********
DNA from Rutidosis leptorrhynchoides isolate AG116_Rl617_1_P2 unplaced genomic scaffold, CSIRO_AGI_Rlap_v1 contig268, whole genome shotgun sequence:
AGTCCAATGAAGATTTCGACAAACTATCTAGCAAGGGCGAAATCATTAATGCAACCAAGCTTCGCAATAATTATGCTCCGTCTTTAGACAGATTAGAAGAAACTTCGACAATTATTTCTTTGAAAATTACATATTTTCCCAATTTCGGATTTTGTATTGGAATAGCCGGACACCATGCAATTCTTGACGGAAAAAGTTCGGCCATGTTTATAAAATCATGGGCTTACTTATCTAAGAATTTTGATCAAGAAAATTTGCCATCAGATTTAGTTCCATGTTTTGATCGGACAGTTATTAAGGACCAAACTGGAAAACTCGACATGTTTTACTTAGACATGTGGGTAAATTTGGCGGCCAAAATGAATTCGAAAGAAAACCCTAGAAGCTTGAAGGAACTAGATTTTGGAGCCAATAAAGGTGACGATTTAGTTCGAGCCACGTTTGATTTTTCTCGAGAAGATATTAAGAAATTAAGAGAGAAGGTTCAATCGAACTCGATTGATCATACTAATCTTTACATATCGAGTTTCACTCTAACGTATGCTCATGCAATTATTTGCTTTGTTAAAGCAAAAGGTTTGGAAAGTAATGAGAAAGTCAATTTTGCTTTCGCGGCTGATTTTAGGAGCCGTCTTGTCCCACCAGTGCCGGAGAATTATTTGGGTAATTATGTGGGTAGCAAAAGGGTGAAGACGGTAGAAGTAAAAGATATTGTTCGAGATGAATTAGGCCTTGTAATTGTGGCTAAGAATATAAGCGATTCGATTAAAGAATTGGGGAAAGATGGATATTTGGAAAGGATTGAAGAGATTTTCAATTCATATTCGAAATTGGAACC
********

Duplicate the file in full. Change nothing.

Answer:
DNA from Rutidosis leptorrhynchoides isolate AG116_Rl617_1_P2 unplaced genomic scaffold, CSIRO_AGI_Rlap_v1 contig268, whole genome shotgun sequence:
AGTCCAATGAAGATTTCGACAAACTATCTAGCAAGGGCGAAATCATTAATGCAACCAAGCTTCGCAATAATTATGCTCCGTCTTTAGACAGATTAGAAGAAACTTCGACAATTATTTCTTTGAAAATTACATATTTTCCCAATTTCGGATTTTGTATTGGAATAGCCGGACACCATGCAATTCTTGACGGAAAAAGTTCGGCCATGTTTATAAAATCATGGGCTTACTTATCTAAGAATTTTGATCAAGAAAATTTGCCATCAGATTTAGTTCCATGTTTTGATCGGACAGTTATTAAGGACCAAACTGGAAAACTCGACATGTTTTACTTAGACATGTGGGTAAATTTGGCGGCCAAAATGAATTCGAAAGAAAACCCTAGAAGCTTGAAGGAACTAGATTTTGGAGCCAATAAAGGTGACGATTTAGTTCGAGCCACGTTTGATTTTTCTCGAGAAGATATTAAGAAATTAAGAGAGAAGGTTCAATCGAACTCGATTGATCATACTAATCTTTACATATCGAGTTTCACTCTAACGTATGCTCATGCAATTATTTGCTTTGTTAAAGCAAAAGGTTTGGAAAGTAATGAGAAAGTCAATTTTGCTTTCGCGGCTGATTTTAGGAGCCGTCTTGTCCCACCAGTGCCGGAGAATTATTTGGGTAATTATGTGGGTAGCAAAAGGGTGAAGACGGTAGAAGTAAAAGATATTGTTCGAGATGAATTAGGCCTTGTAATTGTGGCTAAGAATATAAGCGATTCGATTAAAGAATTGGGGAAAGATGGATATTTGGAAAGGATTGAAGAGATTTTCAATTCATATTCGAAATTGGAACC